From here there is only a small curve of time
between the beginning and the end
She's gone my lively laughter lifting
onto your table herself the one wheel only
--you must be silenced with the terrified of her
This is her shoulder her skirts stepped over, useless
She's at the end again lively and very wanting to know
She ends horrified before you can come to her
This is the time: Before she becomes all that remains
Before she is the small curve of time from the beginning

~Peter Ciccariello, summer '09


The Untangled Vine Becomes:
11 Homophonic Translations from the Japanese


Before the dreaded taking leave
you wrapped in a white sheet dim
the lights     The room becomes
a cave of recollection     a woman's
laughter     falling water


It is difficult to say
the man who in the moon's pale glow
approached with slow and careful steps
is he who
as dawn crowned the evergreens in gold
darted from my bed


In this irrational season
we knell for no one

If rage unfurls a road
too narrow for our feet

each step we fail to take will leave us
tolling for the birds and rocks


Walking east I call
to mind
             another time

when done
                   with walking east
I turned the other way
and walked alone

because it was the other way


Watching mist rise from distant hills
I am reminded of a time when
after stealing through the woods
I hurried home and saw
a strange man leaning on our gate
laughing with my mother


we are as are you
now know how you know

the untangled vine becomes


When Eve was run from Eden
she came upon and then pursued
a deer which
in its coyness lured her
further and further
into a forest of tombs


A man rapped at my gate for bread
I handed him an urn of ash
which he would later knead to bake
a loaf of darkened bone


The bow bends the rake gathers
The first born has been left to die
beneath a sky so blue
the birds there soar then sink
like small black ships


There are no secrets in this river
A minnow brushes by my knees

On another shore a man
has finished the last of his wine
and whispered from the bottle
before he sent it floating on the water


I am not the mirror's me
but you knew that

having made a he of me

when I reach to touch his face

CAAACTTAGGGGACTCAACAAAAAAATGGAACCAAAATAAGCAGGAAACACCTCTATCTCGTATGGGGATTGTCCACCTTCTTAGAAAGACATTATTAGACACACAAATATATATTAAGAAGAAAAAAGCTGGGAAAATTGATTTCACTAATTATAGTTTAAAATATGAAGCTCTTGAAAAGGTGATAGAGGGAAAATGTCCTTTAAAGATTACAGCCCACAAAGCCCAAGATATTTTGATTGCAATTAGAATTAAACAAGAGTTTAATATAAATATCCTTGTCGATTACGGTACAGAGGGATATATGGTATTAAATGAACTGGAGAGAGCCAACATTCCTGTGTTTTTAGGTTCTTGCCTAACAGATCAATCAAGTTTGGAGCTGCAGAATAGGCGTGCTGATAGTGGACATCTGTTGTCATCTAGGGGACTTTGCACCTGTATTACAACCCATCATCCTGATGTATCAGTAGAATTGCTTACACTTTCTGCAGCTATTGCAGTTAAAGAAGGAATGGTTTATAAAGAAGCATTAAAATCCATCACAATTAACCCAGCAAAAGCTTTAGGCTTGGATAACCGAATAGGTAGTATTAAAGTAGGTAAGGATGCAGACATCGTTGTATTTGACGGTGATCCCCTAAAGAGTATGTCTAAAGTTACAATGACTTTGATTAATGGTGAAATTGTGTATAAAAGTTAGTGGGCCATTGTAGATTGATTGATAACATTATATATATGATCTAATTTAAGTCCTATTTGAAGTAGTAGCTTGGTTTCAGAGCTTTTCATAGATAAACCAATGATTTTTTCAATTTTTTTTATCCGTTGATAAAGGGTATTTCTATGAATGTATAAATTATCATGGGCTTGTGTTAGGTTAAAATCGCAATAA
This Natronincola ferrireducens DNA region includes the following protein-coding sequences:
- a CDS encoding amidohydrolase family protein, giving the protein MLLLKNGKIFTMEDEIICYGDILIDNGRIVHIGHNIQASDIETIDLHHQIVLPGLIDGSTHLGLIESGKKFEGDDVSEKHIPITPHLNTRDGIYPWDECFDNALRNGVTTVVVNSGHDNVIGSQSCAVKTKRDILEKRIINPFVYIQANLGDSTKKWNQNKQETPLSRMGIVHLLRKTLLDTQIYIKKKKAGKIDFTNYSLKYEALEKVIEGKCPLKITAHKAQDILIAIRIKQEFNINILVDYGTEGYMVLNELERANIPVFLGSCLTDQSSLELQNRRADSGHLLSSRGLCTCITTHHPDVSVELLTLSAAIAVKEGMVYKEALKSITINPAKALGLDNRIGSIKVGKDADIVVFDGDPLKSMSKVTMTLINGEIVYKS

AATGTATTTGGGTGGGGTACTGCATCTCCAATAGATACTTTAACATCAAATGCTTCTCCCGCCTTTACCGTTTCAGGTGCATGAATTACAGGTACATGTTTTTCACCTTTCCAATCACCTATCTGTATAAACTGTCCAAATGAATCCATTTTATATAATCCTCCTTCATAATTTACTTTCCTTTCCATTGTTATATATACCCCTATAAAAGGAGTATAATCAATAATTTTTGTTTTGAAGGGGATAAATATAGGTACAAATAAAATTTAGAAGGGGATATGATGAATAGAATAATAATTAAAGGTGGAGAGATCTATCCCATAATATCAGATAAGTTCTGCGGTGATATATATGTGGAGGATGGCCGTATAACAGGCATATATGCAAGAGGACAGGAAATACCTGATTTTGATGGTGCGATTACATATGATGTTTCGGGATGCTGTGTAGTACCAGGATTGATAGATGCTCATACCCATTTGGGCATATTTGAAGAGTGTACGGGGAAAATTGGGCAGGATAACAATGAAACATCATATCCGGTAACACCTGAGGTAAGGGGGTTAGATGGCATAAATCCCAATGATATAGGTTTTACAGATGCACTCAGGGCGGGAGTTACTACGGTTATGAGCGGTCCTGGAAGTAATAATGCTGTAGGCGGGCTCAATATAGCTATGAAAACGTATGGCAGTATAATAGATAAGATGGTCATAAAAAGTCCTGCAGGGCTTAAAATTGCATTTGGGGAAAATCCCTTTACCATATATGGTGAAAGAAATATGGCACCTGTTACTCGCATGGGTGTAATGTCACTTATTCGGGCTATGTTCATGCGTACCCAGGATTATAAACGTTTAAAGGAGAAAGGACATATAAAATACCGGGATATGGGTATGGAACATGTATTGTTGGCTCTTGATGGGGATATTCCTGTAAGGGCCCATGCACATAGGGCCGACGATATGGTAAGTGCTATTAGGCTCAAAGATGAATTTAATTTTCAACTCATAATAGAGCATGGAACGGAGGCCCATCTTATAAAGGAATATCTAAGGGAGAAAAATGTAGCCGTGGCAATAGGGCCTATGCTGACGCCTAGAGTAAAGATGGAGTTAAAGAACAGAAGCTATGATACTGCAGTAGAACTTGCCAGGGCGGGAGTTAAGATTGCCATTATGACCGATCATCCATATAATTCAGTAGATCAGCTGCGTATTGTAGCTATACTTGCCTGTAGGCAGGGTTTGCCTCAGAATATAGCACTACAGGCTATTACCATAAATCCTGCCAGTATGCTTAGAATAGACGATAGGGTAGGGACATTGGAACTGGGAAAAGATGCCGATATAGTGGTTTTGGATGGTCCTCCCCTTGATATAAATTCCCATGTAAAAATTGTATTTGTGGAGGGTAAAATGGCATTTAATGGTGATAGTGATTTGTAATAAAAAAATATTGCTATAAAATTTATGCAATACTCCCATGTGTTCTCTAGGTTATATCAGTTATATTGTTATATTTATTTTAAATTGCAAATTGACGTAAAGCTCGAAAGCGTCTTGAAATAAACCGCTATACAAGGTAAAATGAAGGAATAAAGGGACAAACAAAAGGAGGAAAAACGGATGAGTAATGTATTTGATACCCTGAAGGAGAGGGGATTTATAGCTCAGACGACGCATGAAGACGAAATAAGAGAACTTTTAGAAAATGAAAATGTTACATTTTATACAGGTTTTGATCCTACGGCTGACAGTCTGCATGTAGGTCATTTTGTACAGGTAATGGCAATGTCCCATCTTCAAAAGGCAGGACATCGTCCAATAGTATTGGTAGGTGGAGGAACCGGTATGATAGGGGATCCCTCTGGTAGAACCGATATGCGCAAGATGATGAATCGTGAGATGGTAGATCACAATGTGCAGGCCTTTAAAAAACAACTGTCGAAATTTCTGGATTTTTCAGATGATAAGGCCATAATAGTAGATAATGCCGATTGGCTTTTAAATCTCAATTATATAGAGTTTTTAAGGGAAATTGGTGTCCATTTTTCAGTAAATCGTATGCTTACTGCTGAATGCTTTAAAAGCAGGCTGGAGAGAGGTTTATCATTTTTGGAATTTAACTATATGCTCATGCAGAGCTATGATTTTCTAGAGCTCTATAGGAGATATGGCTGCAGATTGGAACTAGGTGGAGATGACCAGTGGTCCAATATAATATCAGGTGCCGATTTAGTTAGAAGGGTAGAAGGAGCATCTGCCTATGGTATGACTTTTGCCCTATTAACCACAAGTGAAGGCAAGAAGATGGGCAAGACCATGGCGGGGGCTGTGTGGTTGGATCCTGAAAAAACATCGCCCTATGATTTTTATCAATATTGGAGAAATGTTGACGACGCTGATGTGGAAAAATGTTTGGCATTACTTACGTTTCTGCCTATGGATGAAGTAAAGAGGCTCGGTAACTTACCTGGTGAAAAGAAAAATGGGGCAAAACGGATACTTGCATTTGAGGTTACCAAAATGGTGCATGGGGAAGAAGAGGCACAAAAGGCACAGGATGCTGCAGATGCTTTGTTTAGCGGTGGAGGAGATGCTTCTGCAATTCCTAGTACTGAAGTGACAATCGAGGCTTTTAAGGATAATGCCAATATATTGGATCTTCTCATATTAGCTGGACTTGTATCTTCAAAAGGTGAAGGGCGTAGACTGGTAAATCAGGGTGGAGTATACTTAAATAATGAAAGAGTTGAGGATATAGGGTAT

you're already there

~ Tony Leuzzi, summer '09


Before the Iron Age

It must have been
so quiet
that if you forget the honks
of migrating geese,
the collective sighs
of woods at wind-rise,
the snores of flea-infested
couples exhausted
after hunting and mating,
any of those living noises
that are not mind-shattering,
do not become an incessant din
of iron on iron or manifold screams
of belts and pulleys
that tear at our now
bleeding ears,
that leave no room
for the soothing voice
of the world, how softly she sang
before we entered.
Where is the small oak
chest containing those notes and silences
hidden so that we might
never forget? The cave that holds
them all?

~Michael Macklin, spring '09


Why I Have A Crush On You, UPS Man

you bring me all the things I order
are never in a bad mood
always have a jaunty wave as you drive away
look good in your brown shorts
we have an ideal uncomplicated relationship
you're like a cute boyfriend with great legs
who always brings the perfect present
(why, it's just what I've always wanted!)
and then is considerate enough to go away
oh, UPS Man, let's hop in your clean brown truck and elope!
you ditch your job, I'll ditch mine
let's hit the road for Brownsville
and tempt each other
with all the luscious brown foods --
roast beef, dark chocolate,
brownies, Guinness, homemade pumpernickel, molasses cookies
I'll make you my mama's bourbon pecan pie
we'll give all the packages to kind looking strangers
live in a cozy wood cabin
with a brown dog or two
and a black and brown tabby
I'm serious, UPS Man. Let's do it.
Where do I sign ?

~Alice Persons, winter '08/'09